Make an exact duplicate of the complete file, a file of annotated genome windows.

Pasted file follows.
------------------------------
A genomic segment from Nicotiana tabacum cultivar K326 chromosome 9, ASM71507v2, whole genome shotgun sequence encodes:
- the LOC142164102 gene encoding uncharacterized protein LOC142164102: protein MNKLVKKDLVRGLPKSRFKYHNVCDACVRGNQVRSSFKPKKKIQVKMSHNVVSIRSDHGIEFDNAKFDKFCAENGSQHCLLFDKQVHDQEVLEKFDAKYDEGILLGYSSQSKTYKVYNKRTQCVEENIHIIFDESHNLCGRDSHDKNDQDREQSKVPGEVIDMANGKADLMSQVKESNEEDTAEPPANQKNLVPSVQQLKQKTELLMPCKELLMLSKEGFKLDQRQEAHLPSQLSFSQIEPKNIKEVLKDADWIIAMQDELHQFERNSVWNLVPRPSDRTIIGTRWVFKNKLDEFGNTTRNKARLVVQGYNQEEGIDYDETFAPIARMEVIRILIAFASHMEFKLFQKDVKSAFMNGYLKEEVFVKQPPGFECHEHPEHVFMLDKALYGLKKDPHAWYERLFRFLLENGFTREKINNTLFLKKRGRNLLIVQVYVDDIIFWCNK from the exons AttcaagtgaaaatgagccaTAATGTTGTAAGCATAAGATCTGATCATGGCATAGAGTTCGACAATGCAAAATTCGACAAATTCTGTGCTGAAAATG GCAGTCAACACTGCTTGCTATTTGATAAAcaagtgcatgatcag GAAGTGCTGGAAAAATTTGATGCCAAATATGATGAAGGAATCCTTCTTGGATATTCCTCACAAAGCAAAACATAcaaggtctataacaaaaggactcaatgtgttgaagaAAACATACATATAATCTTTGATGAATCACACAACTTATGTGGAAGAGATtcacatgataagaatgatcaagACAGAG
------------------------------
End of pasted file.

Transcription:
A genomic segment from Nicotiana tabacum cultivar K326 chromosome 9, ASM71507v2, whole genome shotgun sequence encodes:
- the LOC142164102 gene encoding uncharacterized protein LOC142164102: protein MNKLVKKDLVRGLPKSRFKYHNVCDACVRGNQVRSSFKPKKKIQVKMSHNVVSIRSDHGIEFDNAKFDKFCAENGSQHCLLFDKQVHDQEVLEKFDAKYDEGILLGYSSQSKTYKVYNKRTQCVEENIHIIFDESHNLCGRDSHDKNDQDREQSKVPGEVIDMANGKADLMSQVKESNEEDTAEPPANQKNLVPSVQQLKQKTELLMPCKELLMLSKEGFKLDQRQEAHLPSQLSFSQIEPKNIKEVLKDADWIIAMQDELHQFERNSVWNLVPRPSDRTIIGTRWVFKNKLDEFGNTTRNKARLVVQGYNQEEGIDYDETFAPIARMEVIRILIAFASHMEFKLFQKDVKSAFMNGYLKEEVFVKQPPGFECHEHPEHVFMLDKALYGLKKDPHAWYERLFRFLLENGFTREKINNTLFLKKRGRNLLIVQVYVDDIIFWCNK from the exons AttcaagtgaaaatgagccaTAATGTTGTAAGCATAAGATCTGATCATGGCATAGAGTTCGACAATGCAAAATTCGACAAATTCTGTGCTGAAAATG GCAGTCAACACTGCTTGCTATTTGATAAAcaagtgcatgatcag GAAGTGCTGGAAAAATTTGATGCCAAATATGATGAAGGAATCCTTCTTGGATATTCCTCACAAAGCAAAACATAcaaggtctataacaaaaggactcaatgtgttgaagaAAACATACATATAATCTTTGATGAATCACACAACTTATGTGGAAGAGATtcacatgataagaatgatcaagACAGAG